Kemback road

No doubt in the past this area has been quite industrial but now it’s a quiet backwater, apart from the roaring of the water that fuelled the industry.
3rd waterfall

There’s nothing else in the village apart from the community hall and the church it seems. Nobody has been tempted to open up a tearoom – which would no doubt have bought loads of visitors, but I’m not surprised that the inhabitants want to keep the place to themselves. I didn’t see anywhere that looked like a good place to find fossils, but we had a lovely afternoon out there.

You can see more images of Kemback here.

A Day Out in Edinburgh

On Wednesday we drove into Edinburgh, we don’t go into the centre all that often, mainly because the more interesting wee independent shops are elsewhere. I really wish I had my pedometer with me to see how many steps I walked because we were all over the place in a big circle from Meadowbank to George Street where we had lunch at Cafe Andaluz. Then we walked on to Lothian Road the West Port and the Grassmarket and back to Meadowbank where we had parked the car. Click on the links if you want to have an armchair trip to Edinburgh with me. The castle just looms up on you as you can see from the photo below. It does seem incongruous when you’re out shopping but the rock and castle were there long before anything else.

acastle 1

acastle 2

The Christmas lights in George Street are truly hideous. I didn’t even bother to take a photo but I found the one below online. Oh for the days when we just had ordinary coloured light bulbs strung from side to side across streets in various patterns!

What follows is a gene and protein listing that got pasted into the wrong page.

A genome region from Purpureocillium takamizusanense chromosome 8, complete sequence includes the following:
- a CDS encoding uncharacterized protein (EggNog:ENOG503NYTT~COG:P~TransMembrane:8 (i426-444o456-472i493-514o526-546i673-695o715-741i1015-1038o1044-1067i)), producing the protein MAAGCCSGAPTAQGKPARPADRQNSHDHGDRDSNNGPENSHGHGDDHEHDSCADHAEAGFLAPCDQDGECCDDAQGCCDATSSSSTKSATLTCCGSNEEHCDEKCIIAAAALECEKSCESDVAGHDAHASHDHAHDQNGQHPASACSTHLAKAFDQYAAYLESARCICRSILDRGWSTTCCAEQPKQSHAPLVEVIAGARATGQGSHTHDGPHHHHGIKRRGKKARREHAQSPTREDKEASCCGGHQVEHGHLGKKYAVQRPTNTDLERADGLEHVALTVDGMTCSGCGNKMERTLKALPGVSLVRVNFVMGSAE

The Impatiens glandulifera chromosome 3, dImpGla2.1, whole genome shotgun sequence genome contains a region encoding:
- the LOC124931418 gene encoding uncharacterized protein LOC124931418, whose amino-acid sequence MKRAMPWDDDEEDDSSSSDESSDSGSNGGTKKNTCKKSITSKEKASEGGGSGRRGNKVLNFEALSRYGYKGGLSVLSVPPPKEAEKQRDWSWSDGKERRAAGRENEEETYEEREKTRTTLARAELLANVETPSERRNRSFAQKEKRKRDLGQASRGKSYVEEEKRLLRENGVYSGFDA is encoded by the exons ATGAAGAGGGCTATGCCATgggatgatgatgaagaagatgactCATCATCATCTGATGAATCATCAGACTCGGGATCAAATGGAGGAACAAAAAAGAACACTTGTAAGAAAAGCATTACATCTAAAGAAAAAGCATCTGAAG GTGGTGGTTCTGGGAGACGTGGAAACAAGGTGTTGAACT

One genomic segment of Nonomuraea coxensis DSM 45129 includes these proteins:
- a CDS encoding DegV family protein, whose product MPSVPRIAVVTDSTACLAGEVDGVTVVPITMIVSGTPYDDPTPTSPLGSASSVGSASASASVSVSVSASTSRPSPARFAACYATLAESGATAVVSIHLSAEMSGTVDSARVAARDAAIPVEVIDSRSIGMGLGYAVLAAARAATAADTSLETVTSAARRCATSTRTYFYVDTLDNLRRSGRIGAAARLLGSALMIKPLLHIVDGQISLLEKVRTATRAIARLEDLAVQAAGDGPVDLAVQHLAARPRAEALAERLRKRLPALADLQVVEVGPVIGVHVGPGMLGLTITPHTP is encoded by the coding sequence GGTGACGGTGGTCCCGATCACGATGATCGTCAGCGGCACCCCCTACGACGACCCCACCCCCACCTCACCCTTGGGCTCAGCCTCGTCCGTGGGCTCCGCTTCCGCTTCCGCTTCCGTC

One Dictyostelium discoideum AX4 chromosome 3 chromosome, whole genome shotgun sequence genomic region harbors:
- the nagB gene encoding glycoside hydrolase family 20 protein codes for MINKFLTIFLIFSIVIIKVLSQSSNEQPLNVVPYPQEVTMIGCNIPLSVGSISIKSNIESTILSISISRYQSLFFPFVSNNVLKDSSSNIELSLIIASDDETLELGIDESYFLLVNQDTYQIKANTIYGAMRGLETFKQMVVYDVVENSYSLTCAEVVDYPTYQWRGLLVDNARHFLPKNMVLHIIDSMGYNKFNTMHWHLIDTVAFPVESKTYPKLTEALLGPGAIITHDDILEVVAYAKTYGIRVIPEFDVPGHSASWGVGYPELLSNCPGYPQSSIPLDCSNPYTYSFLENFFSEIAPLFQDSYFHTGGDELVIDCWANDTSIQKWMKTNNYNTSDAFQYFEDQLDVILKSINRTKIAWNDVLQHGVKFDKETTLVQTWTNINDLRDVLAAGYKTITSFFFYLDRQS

hristmas lights

I hate these modern LED lights, the light they give out is so cold and brash looking. You can see photos of Princes Street Christmas lights here. I noticed that Google and umpteen other places on the internet think that it is Princess Street – it isn’t!

We were aiming for the second-hand book-shops around the West Port and Grassmarket area, we hadn’t been to those ones for ages so I had high hopes of finding some goodies. But as ever when you have high hopes you tend to end up disappointed and I only ended up getting a couple of J.I.M. Stewart (Michael Innes) paperbacks.

From West Port we made for the Grassmarket and by then it was quite dark and the tree lights were on. This is the old town and in our younger days we used to frequent this area. As you can see Edinburgh Castle towers over this area too.

acastle 3

alights 1
It was quite atmospheric in the gloaming.

alights 2

Below is Victoria Street, a steep one which I could have been doing without but Edinburgh is very hilly and multi-layered, so you just have to get on with it. Just above the top set of lights there is actually another street but you can’t really see it in this photo.

alights 3

You can see more images of The Grassmarket here.

From there we went on down The Royal Mile which had absolutely no signs of Christmas about it, it seemed appropriate for that very Presbyterian stronghold. You can read about that area here.

By then I was fairly exhausted but we still had a long way to go to get to the car, all the way down the Royal Mile (High Street) past the Scottish Parliament building, yes – it IS a bit of a mish-mash!

We walked on past Queen Mary’s bath house. I love that wee building, it’s like something out of a fairy tale.